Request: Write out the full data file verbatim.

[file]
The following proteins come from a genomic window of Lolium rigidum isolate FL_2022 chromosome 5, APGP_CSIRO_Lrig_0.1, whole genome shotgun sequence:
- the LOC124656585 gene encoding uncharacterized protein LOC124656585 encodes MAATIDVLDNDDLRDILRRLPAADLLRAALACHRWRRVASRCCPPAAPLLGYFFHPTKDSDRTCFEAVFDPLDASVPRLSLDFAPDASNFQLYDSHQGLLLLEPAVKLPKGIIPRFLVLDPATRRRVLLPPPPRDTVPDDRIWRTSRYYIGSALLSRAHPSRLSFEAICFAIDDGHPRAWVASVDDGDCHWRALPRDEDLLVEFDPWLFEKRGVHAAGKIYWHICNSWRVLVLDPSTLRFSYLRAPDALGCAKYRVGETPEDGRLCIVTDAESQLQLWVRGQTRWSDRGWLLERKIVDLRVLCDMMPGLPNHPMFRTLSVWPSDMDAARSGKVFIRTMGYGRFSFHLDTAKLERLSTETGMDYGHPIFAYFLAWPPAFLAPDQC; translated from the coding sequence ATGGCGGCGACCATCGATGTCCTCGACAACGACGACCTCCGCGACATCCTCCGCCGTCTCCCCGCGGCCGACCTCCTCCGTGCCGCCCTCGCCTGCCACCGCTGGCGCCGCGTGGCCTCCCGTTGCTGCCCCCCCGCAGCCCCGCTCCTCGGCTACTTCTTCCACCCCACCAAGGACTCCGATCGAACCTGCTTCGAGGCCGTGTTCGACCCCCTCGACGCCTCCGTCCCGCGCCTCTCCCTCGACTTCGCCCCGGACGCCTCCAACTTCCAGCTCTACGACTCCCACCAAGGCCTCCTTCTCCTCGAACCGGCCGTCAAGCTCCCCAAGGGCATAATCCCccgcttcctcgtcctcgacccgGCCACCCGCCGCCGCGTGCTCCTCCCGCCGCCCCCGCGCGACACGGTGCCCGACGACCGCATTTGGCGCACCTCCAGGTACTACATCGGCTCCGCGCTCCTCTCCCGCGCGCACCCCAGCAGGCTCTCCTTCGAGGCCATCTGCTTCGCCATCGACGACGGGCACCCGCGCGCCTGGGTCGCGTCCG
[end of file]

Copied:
The following proteins come from a genomic window of Lolium rigidum isolate FL_2022 chromosome 5, APGP_CSIRO_Lrig_0.1, whole genome shotgun sequence:
- the LOC124656585 gene encoding uncharacterized protein LOC124656585 encodes MAATIDVLDNDDLRDILRRLPAADLLRAALACHRWRRVASRCCPPAAPLLGYFFHPTKDSDRTCFEAVFDPLDASVPRLSLDFAPDASNFQLYDSHQGLLLLEPAVKLPKGIIPRFLVLDPATRRRVLLPPPPRDTVPDDRIWRTSRYYIGSALLSRAHPSRLSFEAICFAIDDGHPRAWVASVDDGDCHWRALPRDEDLLVEFDPWLFEKRGVHAAGKIYWHICNSWRVLVLDPSTLRFSYLRAPDALGCAKYRVGETPEDGRLCIVTDAESQLQLWVRGQTRWSDRGWLLERKIVDLRVLCDMMPGLPNHPMFRTLSVWPSDMDAARSGKVFIRTMGYGRFSFHLDTAKLERLSTETGMDYGHPIFAYFLAWPPAFLAPDQC; translated from the coding sequence ATGGCGGCGACCATCGATGTCCTCGACAACGACGACCTCCGCGACATCCTCCGCCGTCTCCCCGCGGCCGACCTCCTCCGTGCCGCCCTCGCCTGCCACCGCTGGCGCCGCGTGGCCTCCCGTTGCTGCCCCCCCGCAGCCCCGCTCCTCGGCTACTTCTTCCACCCCACCAAGGACTCCGATCGAACCTGCTTCGAGGCCGTGTTCGACCCCCTCGACGCCTCCGTCCCGCGCCTCTCCCTCGACTTCGCCCCGGACGCCTCCAACTTCCAGCTCTACGACTCCCACCAAGGCCTCCTTCTCCTCGAACCGGCCGTCAAGCTCCCCAAGGGCATAATCCCccgcttcctcgtcctcgacccgGCCACCCGCCGCCGCGTGCTCCTCCCGCCGCCCCCGCGCGACACGGTGCCCGACGACCGCATTTGGCGCACCTCCAGGTACTACATCGGCTCCGCGCTCCTCTCCCGCGCGCACCCCAGCAGGCTCTCCTTCGAGGCCATCTGCTTCGCCATCGACGACGGGCACCCGCGCGCCTGGGTCGCGTCCG